China Sex Ed Should Be Essential Course at Universities: Scholar

May 12, 2015
By Yang Zilong & Qiu ChenhuiEditor: Kate Wu

Courses on sex education should be at the same status of English and politics as mandatory ones for university students, said Chinese scholar Li Yinhe recently in an interview with China Youth Daily.

In view of the fact that China has just kicked off sex education lessons in primary and middle schools, the current generation of university students and university graduates have missed out, she said.

If they don't study the subject now, "it would be too late," she added.

In her opinion, university students have an increasingly strong desire for knowledge about sex as most of them have become adults and are maturing in both sexual physiology and psychology.

Lack of sex knowledge and contraceptive tools has caused the enormous number of cases of pregnancy out of wedlock, unwanted pregnancies and abortions in China.

Many young people acquire knowledge related to sex from online sources, which can have mixed information and will always fall short of regular sex education.

"There should be standard schools, standard textbooks and standard, well trained teachers to conduct sex education. Only then can students acquire the correct, instead of wrong and unscientific knowledge about sex," she said.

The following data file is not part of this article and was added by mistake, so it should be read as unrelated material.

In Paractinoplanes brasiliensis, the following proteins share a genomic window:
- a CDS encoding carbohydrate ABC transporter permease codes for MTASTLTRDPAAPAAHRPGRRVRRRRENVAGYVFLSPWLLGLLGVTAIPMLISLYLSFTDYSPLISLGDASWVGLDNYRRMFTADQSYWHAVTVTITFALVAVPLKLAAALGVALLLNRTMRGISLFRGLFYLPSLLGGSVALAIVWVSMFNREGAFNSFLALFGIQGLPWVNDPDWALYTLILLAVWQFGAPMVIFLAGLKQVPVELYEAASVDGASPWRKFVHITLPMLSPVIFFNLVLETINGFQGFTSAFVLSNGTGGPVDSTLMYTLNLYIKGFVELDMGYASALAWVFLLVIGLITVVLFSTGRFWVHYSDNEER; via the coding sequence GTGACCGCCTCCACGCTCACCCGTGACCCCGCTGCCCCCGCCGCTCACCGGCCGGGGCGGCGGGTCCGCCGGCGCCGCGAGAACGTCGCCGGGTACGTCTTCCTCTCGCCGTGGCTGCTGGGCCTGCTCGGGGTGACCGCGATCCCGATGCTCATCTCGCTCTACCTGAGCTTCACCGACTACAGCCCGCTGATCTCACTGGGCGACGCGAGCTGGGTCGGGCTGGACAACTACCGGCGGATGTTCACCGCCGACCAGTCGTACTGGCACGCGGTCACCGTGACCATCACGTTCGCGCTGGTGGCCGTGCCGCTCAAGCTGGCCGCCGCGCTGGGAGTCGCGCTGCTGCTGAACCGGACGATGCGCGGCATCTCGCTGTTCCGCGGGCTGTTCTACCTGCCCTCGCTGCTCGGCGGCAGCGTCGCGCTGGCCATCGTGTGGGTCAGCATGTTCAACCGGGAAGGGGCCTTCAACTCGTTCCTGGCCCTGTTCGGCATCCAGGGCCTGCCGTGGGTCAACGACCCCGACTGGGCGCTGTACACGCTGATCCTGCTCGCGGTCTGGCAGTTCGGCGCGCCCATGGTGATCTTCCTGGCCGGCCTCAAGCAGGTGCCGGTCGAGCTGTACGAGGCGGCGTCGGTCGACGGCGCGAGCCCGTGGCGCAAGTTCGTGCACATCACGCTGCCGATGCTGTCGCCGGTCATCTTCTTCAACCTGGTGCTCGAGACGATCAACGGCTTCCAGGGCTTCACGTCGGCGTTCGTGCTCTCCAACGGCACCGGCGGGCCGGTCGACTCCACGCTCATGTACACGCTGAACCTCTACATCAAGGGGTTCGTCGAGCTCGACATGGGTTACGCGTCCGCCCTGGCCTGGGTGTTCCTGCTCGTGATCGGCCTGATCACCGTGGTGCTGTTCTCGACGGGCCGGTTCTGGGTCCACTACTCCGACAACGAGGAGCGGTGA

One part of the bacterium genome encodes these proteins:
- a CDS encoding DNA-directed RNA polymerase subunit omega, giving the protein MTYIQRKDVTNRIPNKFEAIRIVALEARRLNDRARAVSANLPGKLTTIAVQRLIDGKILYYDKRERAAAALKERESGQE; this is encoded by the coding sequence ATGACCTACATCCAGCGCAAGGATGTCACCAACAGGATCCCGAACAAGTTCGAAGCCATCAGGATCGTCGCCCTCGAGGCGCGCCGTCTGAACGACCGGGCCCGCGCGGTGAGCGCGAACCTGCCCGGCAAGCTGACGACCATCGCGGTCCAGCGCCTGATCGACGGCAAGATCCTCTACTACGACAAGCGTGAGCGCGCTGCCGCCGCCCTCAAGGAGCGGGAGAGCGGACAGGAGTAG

Currently, Chinese universities are lacking in standard teaching materials on sex education and they are often confronted with obstacles in compiling such resources.

Earlier, a textbook complied by a team from Beijing Normal University aroused controversy due to some of the cartoon pictures which were regarded as obscene by opponents.

In Li's view, these cartoons are a hard-won progress. "It is appropriate to have such specialized sex education at school," said Li. "As long as the content is complied to a syllabus and is correct after experts' reviews," she added. 
 
Sex education is at an awkward situation in China in terms of public support, said Li, citing the case of the suspension of sex education courses for teachers in east China's Shandong Province due to opposition.

Despite that, Li has a positive attitude and believes that sooner or later sex education will be popularized nationwide.

(Source: China Youth Daily/Translated and edited by Women of China)

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